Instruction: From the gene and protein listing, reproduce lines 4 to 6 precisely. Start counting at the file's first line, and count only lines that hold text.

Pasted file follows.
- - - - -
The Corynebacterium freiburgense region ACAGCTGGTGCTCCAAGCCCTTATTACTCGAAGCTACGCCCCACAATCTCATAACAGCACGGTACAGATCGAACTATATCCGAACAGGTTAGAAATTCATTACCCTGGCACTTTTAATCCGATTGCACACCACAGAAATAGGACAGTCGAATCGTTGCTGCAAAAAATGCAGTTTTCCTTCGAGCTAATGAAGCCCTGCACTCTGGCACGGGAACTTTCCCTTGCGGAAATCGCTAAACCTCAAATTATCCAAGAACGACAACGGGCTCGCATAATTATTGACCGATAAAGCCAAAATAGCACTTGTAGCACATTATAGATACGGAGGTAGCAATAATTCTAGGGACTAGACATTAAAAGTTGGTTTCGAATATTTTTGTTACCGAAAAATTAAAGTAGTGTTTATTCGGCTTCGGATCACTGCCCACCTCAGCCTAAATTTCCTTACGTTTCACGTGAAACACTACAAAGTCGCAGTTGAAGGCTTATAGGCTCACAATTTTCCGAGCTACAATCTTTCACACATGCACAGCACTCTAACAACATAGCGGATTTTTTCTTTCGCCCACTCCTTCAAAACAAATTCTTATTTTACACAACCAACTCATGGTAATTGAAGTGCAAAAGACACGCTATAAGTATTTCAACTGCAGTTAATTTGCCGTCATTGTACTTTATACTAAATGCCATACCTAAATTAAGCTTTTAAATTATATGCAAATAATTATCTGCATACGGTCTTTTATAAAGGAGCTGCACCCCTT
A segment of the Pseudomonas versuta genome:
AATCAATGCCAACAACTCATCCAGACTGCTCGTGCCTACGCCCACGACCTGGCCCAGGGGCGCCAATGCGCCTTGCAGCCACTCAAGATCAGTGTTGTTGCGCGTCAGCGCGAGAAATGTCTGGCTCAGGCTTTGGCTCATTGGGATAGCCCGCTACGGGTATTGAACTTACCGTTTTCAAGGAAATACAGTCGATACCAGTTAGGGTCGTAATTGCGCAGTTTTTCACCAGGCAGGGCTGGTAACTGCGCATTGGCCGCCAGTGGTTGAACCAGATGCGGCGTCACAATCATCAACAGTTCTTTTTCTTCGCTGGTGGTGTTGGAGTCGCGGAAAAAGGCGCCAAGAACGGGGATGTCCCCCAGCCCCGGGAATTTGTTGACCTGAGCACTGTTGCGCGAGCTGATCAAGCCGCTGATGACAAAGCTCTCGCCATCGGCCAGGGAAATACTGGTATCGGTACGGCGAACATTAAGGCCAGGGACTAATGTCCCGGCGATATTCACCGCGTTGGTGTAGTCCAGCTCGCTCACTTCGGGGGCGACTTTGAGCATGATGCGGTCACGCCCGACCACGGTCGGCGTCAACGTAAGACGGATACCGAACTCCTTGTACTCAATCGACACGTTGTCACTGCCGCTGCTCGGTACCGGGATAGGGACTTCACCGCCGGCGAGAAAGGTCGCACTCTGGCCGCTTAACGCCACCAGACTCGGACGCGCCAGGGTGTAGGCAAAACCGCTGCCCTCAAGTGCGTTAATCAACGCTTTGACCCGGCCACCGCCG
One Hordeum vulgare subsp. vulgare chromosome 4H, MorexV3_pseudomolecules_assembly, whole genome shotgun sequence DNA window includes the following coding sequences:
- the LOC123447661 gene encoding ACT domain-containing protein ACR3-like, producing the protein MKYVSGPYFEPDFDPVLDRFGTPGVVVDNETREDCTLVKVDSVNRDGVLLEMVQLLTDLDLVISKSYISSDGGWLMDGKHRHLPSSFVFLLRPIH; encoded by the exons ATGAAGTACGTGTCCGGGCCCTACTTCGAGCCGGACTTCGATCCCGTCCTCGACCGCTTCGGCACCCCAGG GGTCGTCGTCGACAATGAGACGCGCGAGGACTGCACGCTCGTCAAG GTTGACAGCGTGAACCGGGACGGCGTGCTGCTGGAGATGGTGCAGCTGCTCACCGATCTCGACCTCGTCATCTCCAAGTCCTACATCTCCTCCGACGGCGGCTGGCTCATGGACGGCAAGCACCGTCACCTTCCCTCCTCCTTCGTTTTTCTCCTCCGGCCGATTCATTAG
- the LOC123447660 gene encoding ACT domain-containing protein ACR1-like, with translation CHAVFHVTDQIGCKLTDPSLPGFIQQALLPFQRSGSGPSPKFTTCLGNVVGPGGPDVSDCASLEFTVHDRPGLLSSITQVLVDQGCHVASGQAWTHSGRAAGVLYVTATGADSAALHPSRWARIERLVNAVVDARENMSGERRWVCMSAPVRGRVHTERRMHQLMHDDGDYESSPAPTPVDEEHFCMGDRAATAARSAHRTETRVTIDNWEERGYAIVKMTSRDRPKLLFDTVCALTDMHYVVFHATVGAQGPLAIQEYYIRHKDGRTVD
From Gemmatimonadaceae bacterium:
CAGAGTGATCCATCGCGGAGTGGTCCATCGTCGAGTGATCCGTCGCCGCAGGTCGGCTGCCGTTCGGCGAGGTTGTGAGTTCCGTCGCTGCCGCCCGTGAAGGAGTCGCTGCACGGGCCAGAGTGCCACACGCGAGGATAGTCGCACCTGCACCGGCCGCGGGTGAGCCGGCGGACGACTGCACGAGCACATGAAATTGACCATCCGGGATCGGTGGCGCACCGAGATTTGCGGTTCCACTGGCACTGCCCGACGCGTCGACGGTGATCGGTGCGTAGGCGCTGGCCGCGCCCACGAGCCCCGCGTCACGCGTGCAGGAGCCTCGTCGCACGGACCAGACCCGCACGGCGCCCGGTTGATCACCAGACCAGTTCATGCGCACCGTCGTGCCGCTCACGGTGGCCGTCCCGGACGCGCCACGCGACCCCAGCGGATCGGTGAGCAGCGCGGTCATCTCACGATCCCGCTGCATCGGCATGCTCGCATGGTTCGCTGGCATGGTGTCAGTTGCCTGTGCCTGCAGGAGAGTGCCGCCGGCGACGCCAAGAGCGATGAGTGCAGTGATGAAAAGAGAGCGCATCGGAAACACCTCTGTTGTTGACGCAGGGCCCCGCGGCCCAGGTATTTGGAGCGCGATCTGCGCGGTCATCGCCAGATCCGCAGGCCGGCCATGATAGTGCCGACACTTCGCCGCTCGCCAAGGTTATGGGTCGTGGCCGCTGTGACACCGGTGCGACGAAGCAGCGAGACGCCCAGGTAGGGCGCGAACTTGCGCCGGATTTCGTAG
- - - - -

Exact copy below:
One Hordeum vulgare subsp. vulgare chromosome 4H, MorexV3_pseudomolecules_assembly, whole genome shotgun sequence DNA window includes the following coding sequences:
- the LOC123447661 gene encoding ACT domain-containing protein ACR3-like, producing the protein MKYVSGPYFEPDFDPVLDRFGTPGVVVDNETREDCTLVKVDSVNRDGVLLEMVQLLTDLDLVISKSYISSDGGWLMDGKHRHLPSSFVFLLRPIH; encoded by the exons ATGAAGTACGTGTCCGGGCCCTACTTCGAGCCGGACTTCGATCCCGTCCTCGACCGCTTCGGCACCCCAGG GGTCGTCGTCGACAATGAGACGCGCGAGGACTGCACGCTCGTCAAG GTTGACAGCGTGAACCGGGACGGCGTGCTGCTGGAGATGGTGCAGCTGCTCACCGATCTCGACCTCGTCATCTCCAAGTCCTACATCTCCTCCGACGGCGGCTGGCTCATGGACGGCAAGCACCGTCACCTTCCCTCCTCCTTCGTTTTTCTCCTCCGGCCGATTCATTAG
- the LOC123447660 gene encoding ACT domain-containing protein ACR1-like, with translation CHAVFHVTDQIGCKLTDPSLPGFIQQALLPFQRSGSGPSPKFTTCLGNVVGPGGPDVSDCASLEFTVHDRPGLLSSITQVLVDQGCHVASGQAWTHSGRAAGVLYVTATGADSAALHPSRWARIERLVNAVVDARENMSGERRWVCMSAPVRGRVHTERRMHQLMHDDGDYESSPAPTPVDEEHFCMGDRAATAARSAHRTETRVTIDNWEERGYAIVKMTSRDRPKLLFDTVCALTDMHYVVFHATVGAQGPLAIQEYYIRHKDGRTVD